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Which estates need probate in Texas?

On Behalf of | Dec 16, 2019 | Probate Administration |

You would not typically have to go through probate in Texas for estates worth less than $75,000. This is good news for people who qualify, as the loss of a loved one is devastating enough without adding the potential stress of the often-complex probate process. However, even if the value of the estate is under the limit, you may still need to do some legal work in order to make sure that you transfer the assets properly and incur the minimum tax penalty.

There are a few reasons why you would want to be careful if you were inheriting any amount of money. In the first place, the cap for small estates is relatively high; $75,000 is a good amount of money. Second, you would want to make sure everything is done correctly when you first submit your documents in order to avoid any delays in resolving the estate.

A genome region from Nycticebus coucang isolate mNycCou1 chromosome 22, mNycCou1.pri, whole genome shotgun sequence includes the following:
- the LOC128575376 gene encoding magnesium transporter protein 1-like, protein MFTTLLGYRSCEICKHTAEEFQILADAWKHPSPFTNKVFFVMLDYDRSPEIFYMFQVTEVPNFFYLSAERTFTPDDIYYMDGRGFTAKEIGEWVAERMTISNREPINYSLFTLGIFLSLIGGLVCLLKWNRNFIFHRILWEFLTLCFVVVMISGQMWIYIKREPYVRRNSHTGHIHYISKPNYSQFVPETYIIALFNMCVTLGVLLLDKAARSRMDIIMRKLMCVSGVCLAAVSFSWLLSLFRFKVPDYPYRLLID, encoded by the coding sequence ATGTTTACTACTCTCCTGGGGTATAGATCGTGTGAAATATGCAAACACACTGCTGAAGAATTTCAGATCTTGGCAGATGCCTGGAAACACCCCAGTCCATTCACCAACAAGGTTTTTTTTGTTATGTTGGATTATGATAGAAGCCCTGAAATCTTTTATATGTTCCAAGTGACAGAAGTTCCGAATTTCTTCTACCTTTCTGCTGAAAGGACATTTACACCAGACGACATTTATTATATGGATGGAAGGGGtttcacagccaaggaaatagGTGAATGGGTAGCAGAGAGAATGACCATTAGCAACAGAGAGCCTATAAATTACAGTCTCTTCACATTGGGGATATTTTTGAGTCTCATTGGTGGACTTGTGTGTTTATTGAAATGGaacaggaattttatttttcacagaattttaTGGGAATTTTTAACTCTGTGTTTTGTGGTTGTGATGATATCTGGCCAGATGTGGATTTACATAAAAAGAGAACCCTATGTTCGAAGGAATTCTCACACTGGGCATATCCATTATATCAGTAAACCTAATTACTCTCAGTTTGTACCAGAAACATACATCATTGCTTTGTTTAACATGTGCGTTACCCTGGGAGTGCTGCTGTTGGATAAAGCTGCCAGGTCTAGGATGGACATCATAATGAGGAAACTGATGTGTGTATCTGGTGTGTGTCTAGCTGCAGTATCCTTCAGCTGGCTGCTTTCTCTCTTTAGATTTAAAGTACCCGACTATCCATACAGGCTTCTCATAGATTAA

Even if you are the heir or executor of what Texas law calls a small estate, there could be several people interested in the significant assets involved. You may not have conflict now, but that is not necessarily an indicator of future attitudes. It would probably be wise to make sure you do everything properly in order to prevent any disputes or doubts in the future. If you are the sole beneficiary of a will or an estate, then you may need legal or financial support in order to retain as much as possible all of the assets your loved one intended for you.

As explained on the Harris County website, probate is appropriate in many cases. It has the potential to be lengthy and complex due to the many potential requests for delays or confirmation from various parties, but it is thorough. The small-estate process is more streamlined, but you would still need to meet deadlines and fill out paperwork with great attention to accuracy and detail.

Your loved one probably meant your inheritance to be a boon, not a burden. Getting a legal analysis of your specific case is probably the best way to ensure a smooth transfer of rights and assets. This article is not legal advice. Please only think of it as background information.